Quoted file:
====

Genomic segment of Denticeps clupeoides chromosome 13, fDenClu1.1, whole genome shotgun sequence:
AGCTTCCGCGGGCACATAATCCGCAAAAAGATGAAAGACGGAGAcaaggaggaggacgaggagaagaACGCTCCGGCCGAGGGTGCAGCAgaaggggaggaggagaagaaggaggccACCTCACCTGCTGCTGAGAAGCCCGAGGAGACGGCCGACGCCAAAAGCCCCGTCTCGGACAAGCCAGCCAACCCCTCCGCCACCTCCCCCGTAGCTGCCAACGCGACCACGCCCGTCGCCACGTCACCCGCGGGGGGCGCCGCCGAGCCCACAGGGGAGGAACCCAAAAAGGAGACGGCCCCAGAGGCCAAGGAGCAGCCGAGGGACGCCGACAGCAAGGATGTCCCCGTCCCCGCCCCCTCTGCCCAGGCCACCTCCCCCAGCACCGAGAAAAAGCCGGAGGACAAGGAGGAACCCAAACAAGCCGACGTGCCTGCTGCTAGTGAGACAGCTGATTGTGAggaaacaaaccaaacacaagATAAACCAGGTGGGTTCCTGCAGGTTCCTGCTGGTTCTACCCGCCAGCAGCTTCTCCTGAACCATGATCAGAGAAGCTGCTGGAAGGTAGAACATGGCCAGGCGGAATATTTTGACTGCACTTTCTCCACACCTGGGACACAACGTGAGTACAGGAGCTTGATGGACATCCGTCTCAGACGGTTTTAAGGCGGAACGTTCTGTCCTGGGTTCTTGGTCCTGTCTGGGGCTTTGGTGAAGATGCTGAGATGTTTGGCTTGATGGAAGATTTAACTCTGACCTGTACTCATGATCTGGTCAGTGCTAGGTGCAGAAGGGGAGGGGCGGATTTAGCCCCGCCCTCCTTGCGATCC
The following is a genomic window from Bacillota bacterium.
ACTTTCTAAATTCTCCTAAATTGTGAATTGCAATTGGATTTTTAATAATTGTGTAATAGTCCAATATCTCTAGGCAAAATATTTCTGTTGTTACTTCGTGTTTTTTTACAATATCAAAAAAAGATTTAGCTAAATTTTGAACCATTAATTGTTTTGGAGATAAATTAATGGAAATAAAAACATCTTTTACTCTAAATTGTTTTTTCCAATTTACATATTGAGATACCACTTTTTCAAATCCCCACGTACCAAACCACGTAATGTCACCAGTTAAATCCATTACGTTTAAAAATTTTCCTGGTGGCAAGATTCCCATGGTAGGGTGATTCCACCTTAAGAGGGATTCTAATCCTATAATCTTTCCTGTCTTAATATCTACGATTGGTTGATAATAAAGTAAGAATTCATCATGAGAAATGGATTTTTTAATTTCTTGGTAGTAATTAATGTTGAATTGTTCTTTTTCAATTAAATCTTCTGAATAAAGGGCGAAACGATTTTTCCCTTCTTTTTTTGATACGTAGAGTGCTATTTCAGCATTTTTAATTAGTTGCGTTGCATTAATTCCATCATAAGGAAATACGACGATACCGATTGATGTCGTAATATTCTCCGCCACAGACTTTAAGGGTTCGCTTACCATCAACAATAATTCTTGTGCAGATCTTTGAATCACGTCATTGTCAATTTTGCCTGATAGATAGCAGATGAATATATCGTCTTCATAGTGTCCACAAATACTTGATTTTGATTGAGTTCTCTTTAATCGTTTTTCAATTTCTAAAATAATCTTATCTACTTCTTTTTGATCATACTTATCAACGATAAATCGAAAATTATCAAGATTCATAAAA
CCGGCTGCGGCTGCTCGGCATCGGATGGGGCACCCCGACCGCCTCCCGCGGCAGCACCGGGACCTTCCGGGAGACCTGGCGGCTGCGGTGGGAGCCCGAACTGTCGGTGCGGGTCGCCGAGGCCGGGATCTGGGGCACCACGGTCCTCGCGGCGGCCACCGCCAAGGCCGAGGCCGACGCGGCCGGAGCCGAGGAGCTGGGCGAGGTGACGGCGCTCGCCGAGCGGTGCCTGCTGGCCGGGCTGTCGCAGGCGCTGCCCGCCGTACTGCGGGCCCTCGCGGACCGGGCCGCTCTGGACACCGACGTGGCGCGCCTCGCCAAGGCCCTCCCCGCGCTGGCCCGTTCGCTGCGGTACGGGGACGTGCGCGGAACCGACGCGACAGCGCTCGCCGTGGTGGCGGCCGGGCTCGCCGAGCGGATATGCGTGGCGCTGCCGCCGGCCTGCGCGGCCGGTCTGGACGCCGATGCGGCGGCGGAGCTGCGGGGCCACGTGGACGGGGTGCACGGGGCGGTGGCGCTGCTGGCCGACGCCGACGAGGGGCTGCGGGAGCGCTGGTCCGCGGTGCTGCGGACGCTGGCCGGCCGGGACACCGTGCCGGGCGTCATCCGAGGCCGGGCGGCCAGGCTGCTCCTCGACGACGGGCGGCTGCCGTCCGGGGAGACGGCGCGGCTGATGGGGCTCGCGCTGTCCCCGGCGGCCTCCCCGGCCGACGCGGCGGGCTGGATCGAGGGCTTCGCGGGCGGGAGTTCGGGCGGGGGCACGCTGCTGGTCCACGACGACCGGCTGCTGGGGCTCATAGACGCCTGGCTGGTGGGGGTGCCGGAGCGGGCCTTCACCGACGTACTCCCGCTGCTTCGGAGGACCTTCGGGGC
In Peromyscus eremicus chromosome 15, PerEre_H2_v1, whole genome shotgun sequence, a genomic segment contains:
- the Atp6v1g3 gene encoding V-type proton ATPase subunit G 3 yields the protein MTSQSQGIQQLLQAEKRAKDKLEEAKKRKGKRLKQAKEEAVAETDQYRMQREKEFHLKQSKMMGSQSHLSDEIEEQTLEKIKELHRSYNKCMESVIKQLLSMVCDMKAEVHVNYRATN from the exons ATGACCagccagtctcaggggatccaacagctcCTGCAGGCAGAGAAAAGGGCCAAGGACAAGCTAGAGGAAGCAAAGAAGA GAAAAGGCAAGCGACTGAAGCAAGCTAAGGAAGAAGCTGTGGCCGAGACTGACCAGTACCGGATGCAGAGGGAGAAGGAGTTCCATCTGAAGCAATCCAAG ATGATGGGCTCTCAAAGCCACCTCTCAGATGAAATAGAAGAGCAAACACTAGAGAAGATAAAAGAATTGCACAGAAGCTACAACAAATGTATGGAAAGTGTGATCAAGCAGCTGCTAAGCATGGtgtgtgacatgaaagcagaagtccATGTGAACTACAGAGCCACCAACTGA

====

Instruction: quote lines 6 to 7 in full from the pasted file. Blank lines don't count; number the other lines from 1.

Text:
In Peromyscus eremicus chromosome 15, PerEre_H2_v1, whole genome shotgun sequence, a genomic segment contains:
- the Atp6v1g3 gene encoding V-type proton ATPase subunit G 3 yields the protein MTSQSQGIQQLLQAEKRAKDKLEEAKKRKGKRLKQAKEEAVAETDQYRMQREKEFHLKQSKMMGSQSHLSDEIEEQTLEKIKELHRSYNKCMESVIKQLLSMVCDMKAEVHVNYRATN from the exons ATGACCagccagtctcaggggatccaacagctcCTGCAGGCAGAGAAAAGGGCCAAGGACAAGCTAGAGGAAGCAAAGAAGA GAAAAGGCAAGCGACTGAAGCAAGCTAAGGAAGAAGCTGTGGCCGAGACTGACCAGTACCGGATGCAGAGGGAGAAGGAGTTCCATCTGAAGCAATCCAAG ATGATGGGCTCTCAAAGCCACCTCTCAGATGAAATAGAAGAGCAAACACTAGAGAAGATAAAAGAATTGCACAGAAGCTACAACAAATGTATGGAAAGTGTGATCAAGCAGCTGCTAAGCATGGtgtgtgacatgaaagcagaagtccATGTGAACTACAGAGCCACCAACTGA